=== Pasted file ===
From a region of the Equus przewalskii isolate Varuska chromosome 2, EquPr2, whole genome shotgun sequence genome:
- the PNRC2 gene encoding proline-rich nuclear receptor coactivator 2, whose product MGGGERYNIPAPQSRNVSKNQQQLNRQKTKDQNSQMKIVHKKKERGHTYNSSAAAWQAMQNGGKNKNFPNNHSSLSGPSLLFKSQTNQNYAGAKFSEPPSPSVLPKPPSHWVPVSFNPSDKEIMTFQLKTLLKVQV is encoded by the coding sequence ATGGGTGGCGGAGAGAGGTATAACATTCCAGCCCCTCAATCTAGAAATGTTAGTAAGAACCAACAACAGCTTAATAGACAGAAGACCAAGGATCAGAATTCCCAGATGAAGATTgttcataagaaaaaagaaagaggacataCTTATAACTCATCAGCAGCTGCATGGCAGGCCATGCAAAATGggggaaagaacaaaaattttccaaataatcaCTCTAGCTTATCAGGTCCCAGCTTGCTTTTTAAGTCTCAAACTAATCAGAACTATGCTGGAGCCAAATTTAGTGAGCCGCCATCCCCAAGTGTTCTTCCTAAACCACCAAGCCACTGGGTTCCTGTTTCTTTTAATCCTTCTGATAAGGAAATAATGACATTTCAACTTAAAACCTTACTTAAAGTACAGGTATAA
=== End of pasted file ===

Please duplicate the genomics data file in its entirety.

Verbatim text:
From a region of the Equus przewalskii isolate Varuska chromosome 2, EquPr2, whole genome shotgun sequence genome:
- the PNRC2 gene encoding proline-rich nuclear receptor coactivator 2, whose product MGGGERYNIPAPQSRNVSKNQQQLNRQKTKDQNSQMKIVHKKKERGHTYNSSAAAWQAMQNGGKNKNFPNNHSSLSGPSLLFKSQTNQNYAGAKFSEPPSPSVLPKPPSHWVPVSFNPSDKEIMTFQLKTLLKVQV is encoded by the coding sequence ATGGGTGGCGGAGAGAGGTATAACATTCCAGCCCCTCAATCTAGAAATGTTAGTAAGAACCAACAACAGCTTAATAGACAGAAGACCAAGGATCAGAATTCCCAGATGAAGATTgttcataagaaaaaagaaagaggacataCTTATAACTCATCAGCAGCTGCATGGCAGGCCATGCAAAATGggggaaagaacaaaaattttccaaataatcaCTCTAGCTTATCAGGTCCCAGCTTGCTTTTTAAGTCTCAAACTAATCAGAACTATGCTGGAGCCAAATTTAGTGAGCCGCCATCCCCAAGTGTTCTTCCTAAACCACCAAGCCACTGGGTTCCTGTTTCTTTTAATCCTTCTGATAAGGAAATAATGACATTTCAACTTAAAACCTTACTTAAAGTACAGGTATAA